IPSWICH — Got chicken?
Keeping chickens in residential backyards has become so popular in Ipswich that Monday’s special Town Meeting will vote on a bylaw change that will make it easier to do so.
Ipswich’s current zoning laws require anyone who wants to keep chickens on less than 1 acre to petition the town for a special permit — a painstaking and costly process, according to some residents.
Article 6 on Monday’s Town Meeting warrant would tweak the bylaw to allow chickens to be kept on less than 1 acre without having to get a special permit. The new regulation would limit the number of chickens that can be kept based on a ratio of lot size — up to six hens in 10,000 square feet or less; up to 10 hens in lots between 10,000 and 21,000 square feet; and up to 14 hens in lots 21,000 to 43,560 square feet.
Town Meeting begins at 7:30 p.m. Monday in the performing arts center at Ipswich High School. In addition to the chicken article, the meeting warrant contains several other zoning bylaw changes and tweaks to town and school budgets.
Article 6 was put on the warrant by the Ipswich Planning Board, after the town’s 1-acre rule created friction with some residents. The practice of keeping chickens has become “very popular” in Ipswich in the last two or three years, Building Inspector Jim Sperber said.
“I was going nuts wondering why we were having more issues with chickens in the past few years than we’ve had in my 15 years here,” he said.
Sperber, who started working in Ipswich in 1997, said he dealt with just a handful of complaints over chickens until the practice grew in popularity recently. Keeping chickens ties into the “eat local” movement; some families do it as an educational exercise with their children, he said.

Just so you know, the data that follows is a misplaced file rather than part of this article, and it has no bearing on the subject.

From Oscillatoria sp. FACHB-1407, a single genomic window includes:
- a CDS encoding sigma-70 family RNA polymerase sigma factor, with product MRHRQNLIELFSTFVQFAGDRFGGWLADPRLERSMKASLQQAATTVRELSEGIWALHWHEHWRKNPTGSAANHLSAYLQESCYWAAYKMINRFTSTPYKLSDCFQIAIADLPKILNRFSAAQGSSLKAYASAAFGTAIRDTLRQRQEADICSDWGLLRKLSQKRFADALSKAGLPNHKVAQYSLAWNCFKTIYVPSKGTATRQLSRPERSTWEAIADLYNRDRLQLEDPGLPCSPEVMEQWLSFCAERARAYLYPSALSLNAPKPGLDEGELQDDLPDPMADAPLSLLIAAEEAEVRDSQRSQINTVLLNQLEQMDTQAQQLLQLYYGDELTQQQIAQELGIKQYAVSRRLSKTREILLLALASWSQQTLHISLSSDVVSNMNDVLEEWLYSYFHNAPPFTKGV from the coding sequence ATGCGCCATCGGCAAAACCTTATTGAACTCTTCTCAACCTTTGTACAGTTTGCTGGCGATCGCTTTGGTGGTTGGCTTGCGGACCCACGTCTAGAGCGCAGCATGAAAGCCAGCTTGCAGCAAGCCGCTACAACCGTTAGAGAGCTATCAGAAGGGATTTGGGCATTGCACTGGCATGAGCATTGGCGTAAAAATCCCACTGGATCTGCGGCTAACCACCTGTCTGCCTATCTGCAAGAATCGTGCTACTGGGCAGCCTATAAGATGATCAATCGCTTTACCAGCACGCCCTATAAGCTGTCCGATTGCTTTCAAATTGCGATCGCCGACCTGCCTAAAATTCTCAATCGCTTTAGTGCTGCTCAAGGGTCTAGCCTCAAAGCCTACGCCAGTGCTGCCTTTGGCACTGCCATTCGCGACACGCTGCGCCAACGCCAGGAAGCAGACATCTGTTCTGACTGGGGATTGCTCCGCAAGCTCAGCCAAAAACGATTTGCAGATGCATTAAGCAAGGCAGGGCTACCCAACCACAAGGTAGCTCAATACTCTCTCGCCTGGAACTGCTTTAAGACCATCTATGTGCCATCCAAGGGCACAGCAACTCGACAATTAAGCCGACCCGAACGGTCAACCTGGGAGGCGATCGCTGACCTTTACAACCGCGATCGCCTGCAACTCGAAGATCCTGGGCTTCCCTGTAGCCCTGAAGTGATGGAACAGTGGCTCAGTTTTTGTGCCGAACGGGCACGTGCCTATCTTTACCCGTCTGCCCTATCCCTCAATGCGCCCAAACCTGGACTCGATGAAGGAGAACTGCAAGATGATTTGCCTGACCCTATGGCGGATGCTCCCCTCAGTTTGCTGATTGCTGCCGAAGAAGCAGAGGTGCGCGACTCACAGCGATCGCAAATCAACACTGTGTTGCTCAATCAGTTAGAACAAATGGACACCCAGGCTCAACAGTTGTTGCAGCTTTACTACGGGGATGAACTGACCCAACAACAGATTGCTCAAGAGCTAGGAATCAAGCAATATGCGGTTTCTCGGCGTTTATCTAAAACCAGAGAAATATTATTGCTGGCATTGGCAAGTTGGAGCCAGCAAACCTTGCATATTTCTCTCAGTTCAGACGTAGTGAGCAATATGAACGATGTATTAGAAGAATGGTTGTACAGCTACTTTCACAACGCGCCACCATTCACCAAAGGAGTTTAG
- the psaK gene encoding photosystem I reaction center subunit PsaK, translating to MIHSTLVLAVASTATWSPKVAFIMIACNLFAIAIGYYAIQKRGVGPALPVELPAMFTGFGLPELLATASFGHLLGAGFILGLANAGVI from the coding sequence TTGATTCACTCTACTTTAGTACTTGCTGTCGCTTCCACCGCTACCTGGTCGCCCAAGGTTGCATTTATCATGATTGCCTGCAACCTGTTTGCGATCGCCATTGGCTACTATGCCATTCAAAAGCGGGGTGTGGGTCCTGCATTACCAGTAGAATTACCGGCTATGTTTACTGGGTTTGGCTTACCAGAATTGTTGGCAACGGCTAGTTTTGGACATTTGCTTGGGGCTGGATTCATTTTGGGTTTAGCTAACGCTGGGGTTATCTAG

Under the current bylaw, residents who want to keep chickens in less than 1 acre have to fork over a $150 filing fee to apply for a special permit with the town and attend a public hearing, for which their neighbors are notified. If granted, they have to file the permit at the Salem Registry of Deeds for $75.
Needless to say, the process drew complaints from some residents.
Article 6 was drafted by a committee that included the town’s health agent, animal control officer, zoning board member, the assistant building inspector, an expert on raising poultry and a resident who keeps chickens.
Sperber said he’s conferred with colleagues around the state, and they’re dealing with similar issues as keeping chickens grows in popularity.
Bethany Bray can be reached at firstname.lastname@example.org and on Twitter @SalemNewsBB.
IPSWICH SPECIAL TOWN MEETING Monday, Oct. 15, 7:30 p.m. Ipswich High School, 134 High St. Meeting warrant is posted at www.ipswichma.gov